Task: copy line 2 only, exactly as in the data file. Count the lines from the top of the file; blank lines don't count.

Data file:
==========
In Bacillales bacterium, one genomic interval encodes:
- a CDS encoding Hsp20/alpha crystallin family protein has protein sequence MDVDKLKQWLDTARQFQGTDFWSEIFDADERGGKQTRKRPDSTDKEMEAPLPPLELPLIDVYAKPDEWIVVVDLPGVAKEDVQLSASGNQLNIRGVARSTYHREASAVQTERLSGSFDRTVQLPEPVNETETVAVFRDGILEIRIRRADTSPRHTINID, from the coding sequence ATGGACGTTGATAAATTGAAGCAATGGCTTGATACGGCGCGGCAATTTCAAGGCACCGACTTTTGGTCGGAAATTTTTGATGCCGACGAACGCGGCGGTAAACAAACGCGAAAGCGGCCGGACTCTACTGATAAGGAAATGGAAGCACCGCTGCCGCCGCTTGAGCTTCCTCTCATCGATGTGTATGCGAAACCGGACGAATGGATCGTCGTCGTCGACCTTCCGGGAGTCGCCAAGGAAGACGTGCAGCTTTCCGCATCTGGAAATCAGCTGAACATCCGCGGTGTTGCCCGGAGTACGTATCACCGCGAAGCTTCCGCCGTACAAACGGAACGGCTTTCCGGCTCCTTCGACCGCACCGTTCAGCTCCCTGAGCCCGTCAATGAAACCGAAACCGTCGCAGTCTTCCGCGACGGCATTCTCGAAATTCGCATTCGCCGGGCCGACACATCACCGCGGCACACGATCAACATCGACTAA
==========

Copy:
- a CDS encoding Hsp20/alpha crystallin family protein has protein sequence MDVDKLKQWLDTARQFQGTDFWSEIFDADERGGKQTRKRPDSTDKEMEAPLPPLELPLIDVYAKPDEWIVVVDLPGVAKEDVQLSASGNQLNIRGVARSTYHREASAVQTERLSGSFDRTVQLPEPVNETETVAVFRDGILEIRIRRADTSPRHTINID, from the coding sequence ATGGACGTTGATAAATTGAAGCAATGGCTTGATACGGCGCGGCAATTTCAAGGCACCGACTTTTGGTCGGAAATTTTTGATGCCGACGAACGCGGCGGTAAACAAACGCGAAAGCGGCCGGACTCTACTGATAAGGAAATGGAAGCACCGCTGCCGCCGCTTGAGCTTCCTCTCATCGATGTGTATGCGAAACCGGACGAATGGATCGTCGTCGTCGACCTTCCGGGAGTCGCCAAGGAAGACGTGCAGCTTTCCGCATCTGGAAATCAGCTGAACATCCGCGGTGTTGCCCGGAGTACGTATCACCGCGAAGCTTCCGCCGTACAAACGGAACGGCTTTCCGGCTCCTTCGACCGCACCGTTCAGCTCCCTGAGCCCGTCAATGAAACCGAAACCGTCGCAGTCTTCCGCGACGGCATTCTCGAAATTCGCATTCGCCGGGCCGACACATCACCGCGGCACACGATCAACATCGACTAA